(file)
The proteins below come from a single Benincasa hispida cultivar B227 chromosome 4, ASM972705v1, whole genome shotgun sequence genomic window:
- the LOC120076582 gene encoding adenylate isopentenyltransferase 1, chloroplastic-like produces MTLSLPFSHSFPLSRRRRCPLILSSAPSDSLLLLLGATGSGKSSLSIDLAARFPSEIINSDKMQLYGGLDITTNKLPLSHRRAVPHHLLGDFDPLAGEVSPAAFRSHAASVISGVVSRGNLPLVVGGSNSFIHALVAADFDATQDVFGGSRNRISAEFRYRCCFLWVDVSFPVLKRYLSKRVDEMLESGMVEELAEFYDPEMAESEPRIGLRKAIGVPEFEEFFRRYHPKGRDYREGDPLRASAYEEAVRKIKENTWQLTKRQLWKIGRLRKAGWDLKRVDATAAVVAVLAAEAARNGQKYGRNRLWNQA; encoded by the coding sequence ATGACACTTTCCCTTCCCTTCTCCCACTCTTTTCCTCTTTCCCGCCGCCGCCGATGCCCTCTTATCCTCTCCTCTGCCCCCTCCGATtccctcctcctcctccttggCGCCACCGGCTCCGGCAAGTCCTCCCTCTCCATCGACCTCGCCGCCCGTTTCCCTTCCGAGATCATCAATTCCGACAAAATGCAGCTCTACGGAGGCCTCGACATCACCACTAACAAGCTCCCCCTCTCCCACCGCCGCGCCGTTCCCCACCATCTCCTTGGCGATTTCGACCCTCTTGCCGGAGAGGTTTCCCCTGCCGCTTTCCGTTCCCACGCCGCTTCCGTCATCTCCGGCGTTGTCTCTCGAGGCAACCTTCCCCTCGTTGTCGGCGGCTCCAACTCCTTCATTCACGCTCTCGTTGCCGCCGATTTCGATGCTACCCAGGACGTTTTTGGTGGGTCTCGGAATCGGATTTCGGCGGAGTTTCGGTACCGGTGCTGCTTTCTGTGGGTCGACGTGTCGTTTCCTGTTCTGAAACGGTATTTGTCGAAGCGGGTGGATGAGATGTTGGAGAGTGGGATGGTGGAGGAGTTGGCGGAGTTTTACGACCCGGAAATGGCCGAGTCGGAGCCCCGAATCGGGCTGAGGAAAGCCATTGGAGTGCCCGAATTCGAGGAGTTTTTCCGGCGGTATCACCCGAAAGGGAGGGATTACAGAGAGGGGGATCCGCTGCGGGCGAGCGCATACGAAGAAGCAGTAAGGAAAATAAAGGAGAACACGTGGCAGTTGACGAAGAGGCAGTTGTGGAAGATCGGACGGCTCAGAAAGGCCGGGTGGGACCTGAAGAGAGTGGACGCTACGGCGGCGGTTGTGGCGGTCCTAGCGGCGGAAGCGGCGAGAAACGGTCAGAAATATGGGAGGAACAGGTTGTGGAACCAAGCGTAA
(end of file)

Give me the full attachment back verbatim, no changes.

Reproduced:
The proteins below come from a single Benincasa hispida cultivar B227 chromosome 4, ASM972705v1, whole genome shotgun sequence genomic window:
- the LOC120076582 gene encoding adenylate isopentenyltransferase 1, chloroplastic-like produces MTLSLPFSHSFPLSRRRRCPLILSSAPSDSLLLLLGATGSGKSSLSIDLAARFPSEIINSDKMQLYGGLDITTNKLPLSHRRAVPHHLLGDFDPLAGEVSPAAFRSHAASVISGVVSRGNLPLVVGGSNSFIHALVAADFDATQDVFGGSRNRISAEFRYRCCFLWVDVSFPVLKRYLSKRVDEMLESGMVEELAEFYDPEMAESEPRIGLRKAIGVPEFEEFFRRYHPKGRDYREGDPLRASAYEEAVRKIKENTWQLTKRQLWKIGRLRKAGWDLKRVDATAAVVAVLAAEAARNGQKYGRNRLWNQA; encoded by the coding sequence ATGACACTTTCCCTTCCCTTCTCCCACTCTTTTCCTCTTTCCCGCCGCCGCCGATGCCCTCTTATCCTCTCCTCTGCCCCCTCCGATtccctcctcctcctccttggCGCCACCGGCTCCGGCAAGTCCTCCCTCTCCATCGACCTCGCCGCCCGTTTCCCTTCCGAGATCATCAATTCCGACAAAATGCAGCTCTACGGAGGCCTCGACATCACCACTAACAAGCTCCCCCTCTCCCACCGCCGCGCCGTTCCCCACCATCTCCTTGGCGATTTCGACCCTCTTGCCGGAGAGGTTTCCCCTGCCGCTTTCCGTTCCCACGCCGCTTCCGTCATCTCCGGCGTTGTCTCTCGAGGCAACCTTCCCCTCGTTGTCGGCGGCTCCAACTCCTTCATTCACGCTCTCGTTGCCGCCGATTTCGATGCTACCCAGGACGTTTTTGGTGGGTCTCGGAATCGGATTTCGGCGGAGTTTCGGTACCGGTGCTGCTTTCTGTGGGTCGACGTGTCGTTTCCTGTTCTGAAACGGTATTTGTCGAAGCGGGTGGATGAGATGTTGGAGAGTGGGATGGTGGAGGAGTTGGCGGAGTTTTACGACCCGGAAATGGCCGAGTCGGAGCCCCGAATCGGGCTGAGGAAAGCCATTGGAGTGCCCGAATTCGAGGAGTTTTTCCGGCGGTATCACCCGAAAGGGAGGGATTACAGAGAGGGGGATCCGCTGCGGGCGAGCGCATACGAAGAAGCAGTAAGGAAAATAAAGGAGAACACGTGGCAGTTGACGAAGAGGCAGTTGTGGAAGATCGGACGGCTCAGAAAGGCCGGGTGGGACCTGAAGAGAGTGGACGCTACGGCGGCGGTTGTGGCGGTCCTAGCGGCGGAAGCGGCGAGAAACGGTCAGAAATATGGGAGGAACAGGTTGTGGAACCAAGCGTAA